JProfiler Help


One aspect of profiling is monitoring scalar measurements over time, for example, the used heap size. In JProfiler, such graphs are called telemetries. Observing telemetries gives you a better understanding of the profiled software, allows you to correlate important events over different measurements and may prompt you to perform a deeper analysis with other views in JProfiler if you notice unexpected behavior.

Standard telemetries

In the "Telemetries" section of the JProfiler UI, a number of telemetries are recorded by default. For interactive sessions, they are always enabled. Some telemetries require that a special type of data is recorded. In that case, a recording action will be shown in the telemetry.

To compare multiple telemetries on the same time axis, the overview shows multiple small-scale telemetries on top of each other with a configurable row height. Clicking on the telemetry title activates the full telemetry view. The default order of the telemetries in the overview may not be suitable, for example, because you want to correlate selected telemetries side by side. In that case you can reorder them with drag and drop in the overview.

The full view shows a legend with current values and may have more options than what is visible in the overview. For example, the "Memory" telemetry allows you to select single memory pools.

JProfiler has a large number of probes that record events from high-level systems in the JVM and important frameworks. Probes have telemetries that are displayed in the corresponding probe views. To compare these telemetries to the system telemetries, you can add selected probe telemetries to the top-level telemetries section. From the toolbar, choose Add telemetries→Probe Telemetry and select one or more probe telemetries.

Each added probe telemetry gets its own view in the telemetry section and is also displayed in the overview.

Once a probe telemetry has been added, data is only shown if probe data has been recorded. If not, the telemetry description contains an inline button to start recording.

The context menu for probe telemetries contains the recording actions as well an action to show the corresponding probe view.

Similar to the probe views, the VM telemetries for the recorded objects depend on memory recording and also have a recording button and a similar context menu.

Finally, there are "tracking" telemetries that monitor a scalar value that is selected in another view. For example, the class tracker view allows you to select a class and monitor its instance count over time. Also, each probe has a "Tracker" view where selected hot spots or control objects are monitored.


JProfiler maintains a list of bookmarks that are shown in all telemetries. In an interactive session, you can add a bookmark at the current time by clicking on the Add Bookmark tool bar button, or by using the Add Bookmark Here feature in the context menu.

Bookmarks can not only be created manually, they are added automatically by the recording actions to indicate the beginning and the end of a particular recording. With trigger actions or with the controller API, you can add bookmarks programmatically.

Bookmarks have color, a line style and also a name that shows up in the tool tip. You can edit existing bookmarks and change these properties.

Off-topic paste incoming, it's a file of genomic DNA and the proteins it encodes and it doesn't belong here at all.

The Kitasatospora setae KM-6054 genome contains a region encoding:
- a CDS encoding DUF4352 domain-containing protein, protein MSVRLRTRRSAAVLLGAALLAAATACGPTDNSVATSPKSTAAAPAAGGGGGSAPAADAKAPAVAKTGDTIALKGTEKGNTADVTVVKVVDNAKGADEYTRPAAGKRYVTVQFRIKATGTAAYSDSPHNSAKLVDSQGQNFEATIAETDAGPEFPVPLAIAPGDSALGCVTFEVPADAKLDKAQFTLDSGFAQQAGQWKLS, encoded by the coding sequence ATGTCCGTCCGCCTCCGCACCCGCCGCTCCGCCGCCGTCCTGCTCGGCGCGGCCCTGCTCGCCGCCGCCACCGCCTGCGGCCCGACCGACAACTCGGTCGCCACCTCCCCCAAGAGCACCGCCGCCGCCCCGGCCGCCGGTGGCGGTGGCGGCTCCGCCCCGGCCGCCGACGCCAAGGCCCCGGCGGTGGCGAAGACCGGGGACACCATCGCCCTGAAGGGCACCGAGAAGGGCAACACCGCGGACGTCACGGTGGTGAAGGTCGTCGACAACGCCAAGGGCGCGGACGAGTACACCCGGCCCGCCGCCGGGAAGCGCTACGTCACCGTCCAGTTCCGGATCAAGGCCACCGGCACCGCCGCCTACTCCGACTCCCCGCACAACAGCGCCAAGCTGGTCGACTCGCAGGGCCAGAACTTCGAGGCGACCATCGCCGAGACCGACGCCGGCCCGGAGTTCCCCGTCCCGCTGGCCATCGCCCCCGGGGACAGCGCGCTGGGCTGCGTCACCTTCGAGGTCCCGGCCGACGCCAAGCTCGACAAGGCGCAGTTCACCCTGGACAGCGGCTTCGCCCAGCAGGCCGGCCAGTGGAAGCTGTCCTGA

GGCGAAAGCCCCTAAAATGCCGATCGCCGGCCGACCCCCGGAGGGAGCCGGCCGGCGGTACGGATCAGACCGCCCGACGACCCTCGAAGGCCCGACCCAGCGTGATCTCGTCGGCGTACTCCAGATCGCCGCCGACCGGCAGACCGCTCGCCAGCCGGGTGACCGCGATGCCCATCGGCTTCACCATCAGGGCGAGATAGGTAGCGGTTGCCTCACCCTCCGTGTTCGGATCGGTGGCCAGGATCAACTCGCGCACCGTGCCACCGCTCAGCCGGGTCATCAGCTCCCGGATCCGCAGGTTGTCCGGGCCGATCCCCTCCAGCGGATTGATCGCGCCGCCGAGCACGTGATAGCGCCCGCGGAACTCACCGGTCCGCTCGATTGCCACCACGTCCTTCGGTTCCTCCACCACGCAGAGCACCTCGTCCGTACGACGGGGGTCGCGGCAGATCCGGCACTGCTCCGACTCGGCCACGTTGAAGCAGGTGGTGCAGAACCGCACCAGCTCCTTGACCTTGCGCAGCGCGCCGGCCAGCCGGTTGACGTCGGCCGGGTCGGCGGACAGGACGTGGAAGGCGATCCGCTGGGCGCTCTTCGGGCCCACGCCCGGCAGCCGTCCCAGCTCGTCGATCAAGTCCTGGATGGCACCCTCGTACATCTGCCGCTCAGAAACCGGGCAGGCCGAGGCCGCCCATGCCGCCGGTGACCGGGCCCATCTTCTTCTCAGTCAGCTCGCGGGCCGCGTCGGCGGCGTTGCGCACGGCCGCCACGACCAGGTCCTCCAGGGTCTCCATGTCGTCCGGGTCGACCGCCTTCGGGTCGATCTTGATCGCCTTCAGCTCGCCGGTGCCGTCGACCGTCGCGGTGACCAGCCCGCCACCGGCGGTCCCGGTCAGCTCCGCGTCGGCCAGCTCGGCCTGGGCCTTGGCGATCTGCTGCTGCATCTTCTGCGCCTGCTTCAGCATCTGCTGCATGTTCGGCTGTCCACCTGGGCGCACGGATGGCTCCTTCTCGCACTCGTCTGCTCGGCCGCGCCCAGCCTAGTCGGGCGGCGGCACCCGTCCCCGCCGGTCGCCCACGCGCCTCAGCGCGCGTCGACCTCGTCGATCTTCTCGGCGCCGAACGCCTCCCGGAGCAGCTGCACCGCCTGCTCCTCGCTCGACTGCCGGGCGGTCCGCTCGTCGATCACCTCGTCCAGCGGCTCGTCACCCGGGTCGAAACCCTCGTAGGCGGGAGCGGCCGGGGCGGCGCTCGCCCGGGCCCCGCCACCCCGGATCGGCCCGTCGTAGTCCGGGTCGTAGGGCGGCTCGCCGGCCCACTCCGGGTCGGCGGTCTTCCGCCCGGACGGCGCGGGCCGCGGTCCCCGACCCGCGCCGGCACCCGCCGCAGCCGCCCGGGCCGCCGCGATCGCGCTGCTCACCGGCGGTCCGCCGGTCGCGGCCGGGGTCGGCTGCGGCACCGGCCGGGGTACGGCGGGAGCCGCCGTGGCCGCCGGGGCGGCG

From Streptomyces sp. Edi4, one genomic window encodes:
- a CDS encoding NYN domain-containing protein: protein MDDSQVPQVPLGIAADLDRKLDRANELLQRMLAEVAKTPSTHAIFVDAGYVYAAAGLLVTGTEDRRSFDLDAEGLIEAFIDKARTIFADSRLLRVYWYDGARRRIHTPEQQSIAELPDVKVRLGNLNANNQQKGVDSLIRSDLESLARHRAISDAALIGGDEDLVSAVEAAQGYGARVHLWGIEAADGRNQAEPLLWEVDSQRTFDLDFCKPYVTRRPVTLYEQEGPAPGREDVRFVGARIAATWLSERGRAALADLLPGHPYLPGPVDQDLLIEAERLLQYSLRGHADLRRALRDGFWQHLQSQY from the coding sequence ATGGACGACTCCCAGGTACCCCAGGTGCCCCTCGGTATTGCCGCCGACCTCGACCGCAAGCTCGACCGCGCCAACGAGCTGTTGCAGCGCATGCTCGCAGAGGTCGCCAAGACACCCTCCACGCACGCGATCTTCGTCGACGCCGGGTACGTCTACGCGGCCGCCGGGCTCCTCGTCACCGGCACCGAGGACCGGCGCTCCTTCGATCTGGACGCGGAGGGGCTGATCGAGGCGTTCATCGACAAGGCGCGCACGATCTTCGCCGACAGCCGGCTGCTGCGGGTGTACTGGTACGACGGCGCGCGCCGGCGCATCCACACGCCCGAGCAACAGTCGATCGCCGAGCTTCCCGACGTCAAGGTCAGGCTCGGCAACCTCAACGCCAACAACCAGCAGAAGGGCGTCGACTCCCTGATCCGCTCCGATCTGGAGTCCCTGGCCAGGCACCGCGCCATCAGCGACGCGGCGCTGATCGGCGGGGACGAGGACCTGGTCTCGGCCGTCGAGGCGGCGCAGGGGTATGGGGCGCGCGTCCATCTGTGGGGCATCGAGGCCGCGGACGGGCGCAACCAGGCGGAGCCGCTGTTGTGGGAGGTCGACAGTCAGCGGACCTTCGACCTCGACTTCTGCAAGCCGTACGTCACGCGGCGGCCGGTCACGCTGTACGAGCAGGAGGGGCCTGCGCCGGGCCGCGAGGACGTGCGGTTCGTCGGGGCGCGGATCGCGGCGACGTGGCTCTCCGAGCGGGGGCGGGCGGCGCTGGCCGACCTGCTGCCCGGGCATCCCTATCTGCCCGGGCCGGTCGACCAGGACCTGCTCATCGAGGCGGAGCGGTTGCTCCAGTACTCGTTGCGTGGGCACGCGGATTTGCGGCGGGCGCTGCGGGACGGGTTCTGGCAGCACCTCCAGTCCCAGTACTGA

If right-clicking several bookmarks in a telemetry is too inconvenient, you can use the Profiling→Edit Bookmarks action from the menu to get a list of bookmarks. This is also the place where you can export bookmarks to HTML or CSV.

Custom telemetries

There are two ways to add your own telemetries: Either you write a script in the JProfiler UI to supply a numeric value or you select a numeric MBean attribute.

To add a custom telemetry, click on the Configure Telemetries tool bar button that is visible in the "Telemetries" section. In a script telemetry, you have access to all classes that are configured in the classpath of the current JProfiler session. If a value is not available directly, add a static method to your application that you can call in this script.

The above example shows a call to a platform MBean. Graphing scalar values of MBeans is more conveniently done with an MBean telemetry. Here, an MBean browser allows you to select a suitable attribute. The attribute value must be numeric.

You can bundle several telemetry lines into a single telemetry. That's why the configuration is split into two parts: the telemetry itself and the telemetry line. In the telemetry line, you just edit the data source and the line caption, in the telemetry you can configure unit, scale and stacking which apply to all contained lines.

In a stacked telemetry, the single telemetry lines are additive and an area graph can be shown. The scale factor is useful to convert a value to a supported unit. For example, if the data source reports kB, the problem is that there is no matching "kB" unit in JProfiler. If you set the scale factor to -3, the values will be converted to bytes and by choosing "bytes" as the unit for the telemetry, JProfiler will automatically display the appropriate aggregate unit in the telemetry.

Custom telemetries are added at the end of the "Telemetries" section in the order in which they are configured. To reorder them, drag them to the desired position in the overview.

Overhead considerations

At first sight, it would seem that telemetries consume memory linearly with time. However, JProfiler consolidates older values and makes them progressively more coarse-grained in order to limit the total amount of memory consumed per telemetry.

The CPU overhead of telemetries is limited by the fact that their values are only polled once per second. For the standard telemetries, there is no additional overhead for this data collection. For custom telemetries, the overhead is governed by the underlying script or MBean.